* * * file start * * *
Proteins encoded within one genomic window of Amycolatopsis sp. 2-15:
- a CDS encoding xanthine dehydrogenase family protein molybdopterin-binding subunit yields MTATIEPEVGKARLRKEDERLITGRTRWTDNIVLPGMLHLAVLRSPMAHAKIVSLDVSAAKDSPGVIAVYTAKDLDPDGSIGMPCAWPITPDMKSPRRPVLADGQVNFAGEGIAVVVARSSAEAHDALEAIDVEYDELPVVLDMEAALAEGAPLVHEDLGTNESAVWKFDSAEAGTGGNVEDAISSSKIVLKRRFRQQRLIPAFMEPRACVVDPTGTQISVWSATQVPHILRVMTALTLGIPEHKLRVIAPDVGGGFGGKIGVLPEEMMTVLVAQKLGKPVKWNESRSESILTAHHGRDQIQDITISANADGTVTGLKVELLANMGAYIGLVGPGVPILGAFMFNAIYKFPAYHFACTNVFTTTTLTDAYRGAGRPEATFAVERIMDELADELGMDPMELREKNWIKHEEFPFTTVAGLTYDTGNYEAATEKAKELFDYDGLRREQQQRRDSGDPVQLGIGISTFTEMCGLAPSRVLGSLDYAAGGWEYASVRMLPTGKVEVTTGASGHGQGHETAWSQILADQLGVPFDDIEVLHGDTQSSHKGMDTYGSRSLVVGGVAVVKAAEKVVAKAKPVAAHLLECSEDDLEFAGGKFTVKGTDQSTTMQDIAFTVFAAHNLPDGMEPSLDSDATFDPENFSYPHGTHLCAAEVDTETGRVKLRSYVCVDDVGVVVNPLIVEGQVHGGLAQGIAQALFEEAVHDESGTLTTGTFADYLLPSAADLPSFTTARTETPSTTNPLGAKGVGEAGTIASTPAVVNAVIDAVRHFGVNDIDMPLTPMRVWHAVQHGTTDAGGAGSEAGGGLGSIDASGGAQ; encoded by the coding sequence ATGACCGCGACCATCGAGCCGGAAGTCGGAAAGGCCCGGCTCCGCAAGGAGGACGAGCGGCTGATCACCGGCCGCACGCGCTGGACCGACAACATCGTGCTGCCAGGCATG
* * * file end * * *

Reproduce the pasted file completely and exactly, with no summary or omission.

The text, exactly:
Proteins encoded within one genomic window of Amycolatopsis sp. 2-15:
- a CDS encoding xanthine dehydrogenase family protein molybdopterin-binding subunit yields MTATIEPEVGKARLRKEDERLITGRTRWTDNIVLPGMLHLAVLRSPMAHAKIVSLDVSAAKDSPGVIAVYTAKDLDPDGSIGMPCAWPITPDMKSPRRPVLADGQVNFAGEGIAVVVARSSAEAHDALEAIDVEYDELPVVLDMEAALAEGAPLVHEDLGTNESAVWKFDSAEAGTGGNVEDAISSSKIVLKRRFRQQRLIPAFMEPRACVVDPTGTQISVWSATQVPHILRVMTALTLGIPEHKLRVIAPDVGGGFGGKIGVLPEEMMTVLVAQKLGKPVKWNESRSESILTAHHGRDQIQDITISANADGTVTGLKVELLANMGAYIGLVGPGVPILGAFMFNAIYKFPAYHFACTNVFTTTTLTDAYRGAGRPEATFAVERIMDELADELGMDPMELREKNWIKHEEFPFTTVAGLTYDTGNYEAATEKAKELFDYDGLRREQQQRRDSGDPVQLGIGISTFTEMCGLAPSRVLGSLDYAAGGWEYASVRMLPTGKVEVTTGASGHGQGHETAWSQILADQLGVPFDDIEVLHGDTQSSHKGMDTYGSRSLVVGGVAVVKAAEKVVAKAKPVAAHLLECSEDDLEFAGGKFTVKGTDQSTTMQDIAFTVFAAHNLPDGMEPSLDSDATFDPENFSYPHGTHLCAAEVDTETGRVKLRSYVCVDDVGVVVNPLIVEGQVHGGLAQGIAQALFEEAVHDESGTLTTGTFADYLLPSAADLPSFTTARTETPSTTNPLGAKGVGEAGTIASTPAVVNAVIDAVRHFGVNDIDMPLTPMRVWHAVQHGTTDAGGAGSEAGGGLGSIDASGGAQ; encoded by the coding sequence ATGACCGCGACCATCGAGCCGGAAGTCGGAAAGGCCCGGCTCCGCAAGGAGGACGAGCGGCTGATCACCGGCCGCACGCGCTGGACCGACAACATCGTGCTGCCAGGCATG